Medicare drop exacerbates not-for-profit outlook
Hospitals facing Medicare payment cuts totaling $440 million this fall have begun scouring budgets for cuts of their own. But they may not find enough there to satisfy one major ratings agency that says not-for-profit hospitals’ outlook remains bleak.
Starting in October, the beginning of the federal fiscal year, Medicare will pay hospitals less for hospitalized patients than it did in 2010. The scheduled 0.4% reduction to inpatient payments, Moody’s Investors Service said in a report last week, is “an unambiguous credit negative for not-forprofit hospitals and a key driver to our maintaining a negative outlook for the industry.” It’s also the first time in more than a decade that Medicare similarly reduced hospital rates, said Moody’s, citing the 1997 Balanced Budget Act, which strained hospital finances and weakened credit ratings.
Mark Pascaris, a vice president and senior analyst for Moody’s healthcare team, said the stress on revenue is expected to continue after 2011 and Medicare rates will grow more slowly than in prior years—or not at all. Medicare may make further rate cuts, he said.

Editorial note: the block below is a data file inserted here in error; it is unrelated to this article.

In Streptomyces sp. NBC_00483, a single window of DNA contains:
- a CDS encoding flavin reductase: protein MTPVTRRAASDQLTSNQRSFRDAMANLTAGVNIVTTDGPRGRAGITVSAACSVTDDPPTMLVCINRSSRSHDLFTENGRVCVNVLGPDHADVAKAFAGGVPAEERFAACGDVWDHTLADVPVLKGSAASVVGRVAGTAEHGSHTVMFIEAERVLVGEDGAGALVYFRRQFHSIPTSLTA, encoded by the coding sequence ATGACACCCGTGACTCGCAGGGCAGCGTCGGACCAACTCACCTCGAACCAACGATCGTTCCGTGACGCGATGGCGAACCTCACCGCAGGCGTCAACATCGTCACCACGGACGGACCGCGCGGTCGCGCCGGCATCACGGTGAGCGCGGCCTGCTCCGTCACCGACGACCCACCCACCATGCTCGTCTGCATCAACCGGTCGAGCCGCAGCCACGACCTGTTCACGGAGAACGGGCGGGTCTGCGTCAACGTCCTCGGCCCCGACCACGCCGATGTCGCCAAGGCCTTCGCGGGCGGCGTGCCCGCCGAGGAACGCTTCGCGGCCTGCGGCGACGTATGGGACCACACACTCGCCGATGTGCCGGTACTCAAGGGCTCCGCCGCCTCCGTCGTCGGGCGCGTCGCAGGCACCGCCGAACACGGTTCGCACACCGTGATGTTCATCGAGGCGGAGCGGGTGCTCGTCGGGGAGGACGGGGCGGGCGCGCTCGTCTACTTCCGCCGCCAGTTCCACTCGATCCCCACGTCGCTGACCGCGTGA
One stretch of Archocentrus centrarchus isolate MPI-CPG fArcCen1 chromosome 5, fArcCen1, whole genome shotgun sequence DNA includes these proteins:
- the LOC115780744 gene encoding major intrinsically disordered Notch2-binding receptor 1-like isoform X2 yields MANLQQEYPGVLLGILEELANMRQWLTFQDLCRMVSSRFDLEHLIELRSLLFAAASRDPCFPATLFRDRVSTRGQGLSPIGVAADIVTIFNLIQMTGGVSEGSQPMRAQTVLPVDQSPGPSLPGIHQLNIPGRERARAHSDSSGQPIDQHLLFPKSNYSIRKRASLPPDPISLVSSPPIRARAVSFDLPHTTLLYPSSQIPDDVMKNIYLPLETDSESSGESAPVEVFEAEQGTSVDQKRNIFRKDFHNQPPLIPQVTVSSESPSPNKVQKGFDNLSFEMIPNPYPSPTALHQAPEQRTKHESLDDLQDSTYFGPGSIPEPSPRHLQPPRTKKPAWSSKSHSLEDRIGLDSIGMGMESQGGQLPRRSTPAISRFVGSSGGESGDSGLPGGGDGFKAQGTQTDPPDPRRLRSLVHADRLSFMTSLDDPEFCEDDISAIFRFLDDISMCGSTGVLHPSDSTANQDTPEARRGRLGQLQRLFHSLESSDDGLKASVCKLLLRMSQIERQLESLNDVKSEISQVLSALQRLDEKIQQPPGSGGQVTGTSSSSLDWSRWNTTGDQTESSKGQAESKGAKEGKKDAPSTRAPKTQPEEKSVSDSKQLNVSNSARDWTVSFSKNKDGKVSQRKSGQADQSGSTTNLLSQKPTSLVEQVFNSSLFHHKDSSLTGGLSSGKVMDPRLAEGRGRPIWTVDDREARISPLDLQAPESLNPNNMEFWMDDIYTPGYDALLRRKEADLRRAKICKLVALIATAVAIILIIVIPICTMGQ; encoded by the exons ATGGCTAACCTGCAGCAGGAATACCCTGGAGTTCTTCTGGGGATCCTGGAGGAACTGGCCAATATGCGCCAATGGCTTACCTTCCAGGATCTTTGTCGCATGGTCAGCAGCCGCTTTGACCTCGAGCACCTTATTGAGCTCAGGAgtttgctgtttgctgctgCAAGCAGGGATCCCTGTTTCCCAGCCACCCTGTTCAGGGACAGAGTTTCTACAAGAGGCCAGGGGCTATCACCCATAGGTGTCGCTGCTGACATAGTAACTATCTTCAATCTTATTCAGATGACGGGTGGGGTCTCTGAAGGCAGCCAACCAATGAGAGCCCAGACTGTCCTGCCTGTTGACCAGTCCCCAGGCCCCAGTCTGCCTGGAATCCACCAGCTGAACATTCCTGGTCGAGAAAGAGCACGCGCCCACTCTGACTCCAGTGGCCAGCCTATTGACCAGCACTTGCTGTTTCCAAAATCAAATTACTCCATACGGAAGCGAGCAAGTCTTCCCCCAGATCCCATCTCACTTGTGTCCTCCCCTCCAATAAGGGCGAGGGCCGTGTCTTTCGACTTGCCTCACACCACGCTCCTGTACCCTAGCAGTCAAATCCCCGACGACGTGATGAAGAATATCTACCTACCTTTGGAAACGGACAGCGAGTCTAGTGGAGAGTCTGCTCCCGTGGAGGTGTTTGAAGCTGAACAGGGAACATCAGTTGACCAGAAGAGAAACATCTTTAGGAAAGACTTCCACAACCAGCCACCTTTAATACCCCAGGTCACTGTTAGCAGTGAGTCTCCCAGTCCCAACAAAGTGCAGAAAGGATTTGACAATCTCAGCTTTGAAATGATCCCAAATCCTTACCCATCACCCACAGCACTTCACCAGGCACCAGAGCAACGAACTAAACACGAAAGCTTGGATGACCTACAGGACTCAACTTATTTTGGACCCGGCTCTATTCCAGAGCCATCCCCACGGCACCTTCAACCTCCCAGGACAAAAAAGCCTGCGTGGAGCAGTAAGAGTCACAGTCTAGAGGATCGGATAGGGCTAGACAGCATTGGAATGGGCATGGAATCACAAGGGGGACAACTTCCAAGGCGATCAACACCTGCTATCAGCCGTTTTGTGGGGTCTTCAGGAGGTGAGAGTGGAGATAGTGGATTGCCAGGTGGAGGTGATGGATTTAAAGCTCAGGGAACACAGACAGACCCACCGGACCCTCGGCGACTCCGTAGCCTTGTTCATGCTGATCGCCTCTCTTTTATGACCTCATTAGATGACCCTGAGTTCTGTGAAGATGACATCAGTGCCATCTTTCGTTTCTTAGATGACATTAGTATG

“We’re not anticipating we’re going to see much in the way of increases,” from Medicare, said Steven Glass, chief financial officer for the Cleveland Clinic. Glass said that leaves the system’s 11 hospitals to grapple with stagnant Medicare payment rates as the economy continues to struggle and operating costs rise. “Certainly, we are experiencing inflation,” he said.
Hospitals and health systems say the October drop in Medicare rates has them looking to make up lost revenue with efforts to curb expenses or increase payments elsewhere.
To maintain its margin, Glass said the Cleveland Clinic regularly evaluates its costs and capital spending, and Medicare’s reductions will increase the pressure on operating performance.